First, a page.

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Sunday, 08/16/2009 1:57:03 PM

Sunday, August 16, 2009 1:57:03 PM

Post# of 402
End of Day Checklist

From The Master Swing Trader II: Market Survival Toolkit, Republished with Permission; McGraw-Hill March, 2010:

Here’s a common scenario. The equity market is winding down toward the closing bell. You’re sitting on a bunch of stocks but don’t know which ones to dump, and which ones to hold overnight. It’s the perfect time to ask ten questions to determine your exposure heading into the close.

1. Did you buy in quiet times or wild times?

It’s better to buy stocks that are relatively quiet that day, in hopes of catching a big move in the following session. This makes them less vulnerable to profit taking or a reversal. Alternatively, if you’ve jumped into a rally or selloff, it’s harder to predict where price will open the next day. In fact, you have about the same odds of making and losing money. The bottom line: it’s never a good idea to hold overnight on a 50-50 coin-flip.

2. Did you miss your first exit?

Profitable exits come in cycles. In other words, your position will move to a point of maximum profit that’s easy to miss if you get too greedy. It then drops away from that price, while the intraday clock ticks toward the closing bell. Holding overnight lets the stock recycle, so you get another shot at the exit you missed the first time around.

3. Is the market closing with buying pressure on the upswing or downswing?

Look at the 15-minute index futures. Do the 5-3-3 Stochastics rise or fall into the closing bell? Falling Stochastics suggest the market will open weaker in the following session, while a rising indicator predicts even higher prices when you wake up the next day.

4. What day of the week is it and what’s on the calendar?

Look for reversals or whipsaws on turnaround Tuesday and continuation of Tuesday’s trend on Wednesday. A strong close on Friday should yield a strong open on Monday, except after an expiration week, when Monday’s session often reverses Friday’s close.

Pull up the economic release schedule for the following day. Many reports hit the wires just before the opening bell. Consider how important that data will be to the market. For example, the Producer Price Index (PPI) has its greatest impact when traders are nervous about inflation.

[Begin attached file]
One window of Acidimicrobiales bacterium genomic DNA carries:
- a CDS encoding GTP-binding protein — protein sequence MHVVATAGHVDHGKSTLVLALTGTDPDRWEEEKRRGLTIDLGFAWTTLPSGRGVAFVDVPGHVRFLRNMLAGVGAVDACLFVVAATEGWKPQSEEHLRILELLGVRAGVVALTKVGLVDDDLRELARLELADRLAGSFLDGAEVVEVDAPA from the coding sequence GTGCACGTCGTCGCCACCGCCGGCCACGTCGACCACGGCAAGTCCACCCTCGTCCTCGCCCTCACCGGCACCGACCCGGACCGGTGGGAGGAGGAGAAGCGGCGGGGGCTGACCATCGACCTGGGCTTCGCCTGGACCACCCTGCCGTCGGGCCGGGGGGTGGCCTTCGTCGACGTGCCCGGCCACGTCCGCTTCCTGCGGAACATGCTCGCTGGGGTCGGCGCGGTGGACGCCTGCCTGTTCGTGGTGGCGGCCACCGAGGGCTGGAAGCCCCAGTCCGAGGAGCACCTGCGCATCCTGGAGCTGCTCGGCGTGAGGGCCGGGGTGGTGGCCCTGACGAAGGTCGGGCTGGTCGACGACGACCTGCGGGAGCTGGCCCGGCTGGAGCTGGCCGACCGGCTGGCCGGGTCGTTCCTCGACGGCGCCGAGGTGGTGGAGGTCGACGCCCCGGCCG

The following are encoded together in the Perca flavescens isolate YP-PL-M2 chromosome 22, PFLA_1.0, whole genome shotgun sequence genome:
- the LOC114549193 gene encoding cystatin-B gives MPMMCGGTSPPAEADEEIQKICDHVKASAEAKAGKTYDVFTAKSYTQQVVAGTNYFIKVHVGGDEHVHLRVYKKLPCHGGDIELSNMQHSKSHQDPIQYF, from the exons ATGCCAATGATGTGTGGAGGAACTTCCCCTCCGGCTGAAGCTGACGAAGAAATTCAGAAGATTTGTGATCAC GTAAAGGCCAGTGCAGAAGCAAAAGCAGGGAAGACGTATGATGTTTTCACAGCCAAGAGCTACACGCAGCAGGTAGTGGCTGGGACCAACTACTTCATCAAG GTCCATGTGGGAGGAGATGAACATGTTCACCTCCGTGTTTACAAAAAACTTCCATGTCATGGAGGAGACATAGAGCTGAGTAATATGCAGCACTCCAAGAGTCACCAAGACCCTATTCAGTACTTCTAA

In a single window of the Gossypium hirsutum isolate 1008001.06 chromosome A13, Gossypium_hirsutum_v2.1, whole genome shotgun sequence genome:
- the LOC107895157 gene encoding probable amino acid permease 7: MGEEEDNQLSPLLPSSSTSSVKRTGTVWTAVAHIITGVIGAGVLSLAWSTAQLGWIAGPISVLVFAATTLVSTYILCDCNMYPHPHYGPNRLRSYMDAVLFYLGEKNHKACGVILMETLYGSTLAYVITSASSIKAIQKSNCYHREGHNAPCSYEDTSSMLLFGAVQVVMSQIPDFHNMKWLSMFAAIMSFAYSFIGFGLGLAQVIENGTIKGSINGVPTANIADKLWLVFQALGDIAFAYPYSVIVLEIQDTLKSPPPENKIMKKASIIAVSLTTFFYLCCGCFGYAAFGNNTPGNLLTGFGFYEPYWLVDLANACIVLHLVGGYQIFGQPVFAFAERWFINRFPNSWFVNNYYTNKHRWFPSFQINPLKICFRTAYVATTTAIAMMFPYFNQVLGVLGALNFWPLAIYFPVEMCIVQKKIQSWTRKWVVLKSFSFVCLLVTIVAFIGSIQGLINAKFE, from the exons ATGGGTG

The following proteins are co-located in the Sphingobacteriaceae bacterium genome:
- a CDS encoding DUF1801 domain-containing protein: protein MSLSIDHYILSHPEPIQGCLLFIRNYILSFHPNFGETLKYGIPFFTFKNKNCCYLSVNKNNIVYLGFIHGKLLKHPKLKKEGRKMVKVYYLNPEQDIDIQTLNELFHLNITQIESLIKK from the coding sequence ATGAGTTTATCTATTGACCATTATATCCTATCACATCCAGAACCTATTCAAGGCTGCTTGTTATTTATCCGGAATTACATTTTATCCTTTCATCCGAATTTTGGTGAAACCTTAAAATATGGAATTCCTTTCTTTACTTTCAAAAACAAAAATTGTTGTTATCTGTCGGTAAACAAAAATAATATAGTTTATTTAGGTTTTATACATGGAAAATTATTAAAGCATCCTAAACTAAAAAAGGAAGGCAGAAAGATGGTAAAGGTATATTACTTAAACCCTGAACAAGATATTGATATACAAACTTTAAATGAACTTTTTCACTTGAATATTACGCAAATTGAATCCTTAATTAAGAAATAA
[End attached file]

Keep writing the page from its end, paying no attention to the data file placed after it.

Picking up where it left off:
5. Who’s getting hurt in the current session?

The diabolical market puts its target on a different back each day. That’s why selloffs rotate across diverse sectors in a typical trading week. For example, a Monday opening might be punctuated by numerous downgrades in the lodging and resort stocks. Use this type of information in two ways. First, look at the performance of open positions in targeted sectors. You’re in good shape if they hang tough while other components get crushed. Alternatively, take profits when a kissing cousin of the sector gets pummeled. Here’s an example. You’re long a cruise ship stock when the lodging group gets downgraded. Chances are the hotel selloff will eventually expand into your sector.

6. What is your holding period for the position?

Stick with your trading plan. Did you set a holding period and expected reward target when you picked up the stock? If so, don’t allow that day’s noise to interfere with your strategy. In particular, don’t base your decision on the current profit or loss, as long as your reasons for owning the stock, or selling it short, remain intact.

7. Which companies are reporting earnings after the bell?

Get out of the way if your stock, or a leader in a related sector, is scheduled to report earnings. Trading is never about gambling or “taking a shot”. It’s about assuming risk when you have an edge, and the odds are in your favor. Absolutely no one can predict the market’s reaction to a single earnings report with any degree of accuracy.

8. What total size should you carry overnight?

Decide how much risk you can handle and still get a good night’s sleep. Consider how much danger there is in the market at the specific time. Are you trading quiet conditions or an environment where everyone is walking on pins and needles? For obvious reasons, take home smaller size during periods of higher volatility.

9. Why is your stock ending the day at that particular price?

Stocks move around for many reasons. Most of the time they’re reacting to high noise levels (passive), rather than buying or selling pressure (active). The best holds are stocks moving in your direction because they’re active, or against your direction because they’re passive. Consider adding to passive movement against your position if it fits your risk tolerance.

10. What stock should you buy or sell right now to balance your exposure?

Consider new stocks to take home. These might include a favorite play selling off into support, or a hot rocket that’s faded after a morning run. The trick is to find bargains, and not stocks that other traders have already tapped out.

Bernie Madoff [with my money]

a haiku by uncle soy

gray-haired bandido,
the target of grumpiness,
where's the benjamins?

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